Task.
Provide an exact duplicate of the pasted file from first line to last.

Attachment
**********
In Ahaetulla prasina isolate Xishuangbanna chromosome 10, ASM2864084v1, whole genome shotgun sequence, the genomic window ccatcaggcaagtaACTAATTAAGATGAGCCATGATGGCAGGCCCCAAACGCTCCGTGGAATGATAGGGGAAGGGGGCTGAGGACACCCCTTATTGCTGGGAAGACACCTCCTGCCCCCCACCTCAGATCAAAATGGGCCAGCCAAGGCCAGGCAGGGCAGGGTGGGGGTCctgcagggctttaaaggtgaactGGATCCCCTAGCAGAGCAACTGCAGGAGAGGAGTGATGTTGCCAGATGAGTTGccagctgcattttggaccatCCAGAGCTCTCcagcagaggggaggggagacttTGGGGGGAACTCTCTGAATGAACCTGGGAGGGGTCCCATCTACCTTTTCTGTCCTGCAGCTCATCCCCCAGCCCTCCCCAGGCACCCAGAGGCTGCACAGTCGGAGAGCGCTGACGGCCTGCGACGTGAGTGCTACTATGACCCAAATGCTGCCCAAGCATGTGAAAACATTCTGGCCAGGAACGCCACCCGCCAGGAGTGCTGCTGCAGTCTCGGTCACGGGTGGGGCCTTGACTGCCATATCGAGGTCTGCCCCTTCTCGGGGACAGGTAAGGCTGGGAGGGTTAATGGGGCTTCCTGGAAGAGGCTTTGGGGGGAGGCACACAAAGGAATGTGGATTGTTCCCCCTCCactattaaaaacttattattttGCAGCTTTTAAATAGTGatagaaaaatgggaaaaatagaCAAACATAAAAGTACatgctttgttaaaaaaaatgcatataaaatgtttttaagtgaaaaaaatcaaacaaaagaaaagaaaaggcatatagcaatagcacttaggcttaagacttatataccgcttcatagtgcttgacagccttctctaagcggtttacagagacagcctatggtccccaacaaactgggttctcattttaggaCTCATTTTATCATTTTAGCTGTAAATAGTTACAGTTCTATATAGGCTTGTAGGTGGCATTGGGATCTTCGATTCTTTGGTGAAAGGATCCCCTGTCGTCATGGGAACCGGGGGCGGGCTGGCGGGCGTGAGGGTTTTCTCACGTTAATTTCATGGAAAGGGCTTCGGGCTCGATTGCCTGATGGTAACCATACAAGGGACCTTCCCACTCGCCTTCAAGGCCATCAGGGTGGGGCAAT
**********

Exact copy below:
In Ahaetulla prasina isolate Xishuangbanna chromosome 10, ASM2864084v1, whole genome shotgun sequence, the genomic window ccatcaggcaagtaACTAATTAAGATGAGCCATGATGGCAGGCCCCAAACGCTCCGTGGAATGATAGGGGAAGGGGGCTGAGGACACCCCTTATTGCTGGGAAGACACCTCCTGCCCCCCACCTCAGATCAAAATGGGCCAGCCAAGGCCAGGCAGGGCAGGGTGGGGGTCctgcagggctttaaaggtgaactGGATCCCCTAGCAGAGCAACTGCAGGAGAGGAGTGATGTTGCCAGATGAGTTGccagctgcattttggaccatCCAGAGCTCTCcagcagaggggaggggagacttTGGGGGGAACTCTCTGAATGAACCTGGGAGGGGTCCCATCTACCTTTTCTGTCCTGCAGCTCATCCCCCAGCCCTCCCCAGGCACCCAGAGGCTGCACAGTCGGAGAGCGCTGACGGCCTGCGACGTGAGTGCTACTATGACCCAAATGCTGCCCAAGCATGTGAAAACATTCTGGCCAGGAACGCCACCCGCCAGGAGTGCTGCTGCAGTCTCGGTCACGGGTGGGGCCTTGACTGCCATATCGAGGTCTGCCCCTTCTCGGGGACAGGTAAGGCTGGGAGGGTTAATGGGGCTTCCTGGAAGAGGCTTTGGGGGGAGGCACACAAAGGAATGTGGATTGTTCCCCCTCCactattaaaaacttattattttGCAGCTTTTAAATAGTGatagaaaaatgggaaaaatagaCAAACATAAAAGTACatgctttgttaaaaaaaatgcatataaaatgtttttaagtgaaaaaaatcaaacaaaagaaaagaaaaggcatatagcaatagcacttaggcttaagacttatataccgcttcatagtgcttgacagccttctctaagcggtttacagagacagcctatggtccccaacaaactgggttctcattttaggaCTCATTTTATCATTTTAGCTGTAAATAGTTACAGTTCTATATAGGCTTGTAGGTGGCATTGGGATCTTCGATTCTTTGGTGAAAGGATCCCCTGTCGTCATGGGAACCGGGGGCGGGCTGGCGGGCGTGAGGGTTTTCTCACGTTAATTTCATGGAAAGGGCTTCGGGCTCGATTGCCTGATGGTAACCATACAAGGGACCTTCCCACTCGCCTTCAAGGCCATCAGGGTGGGGCAAT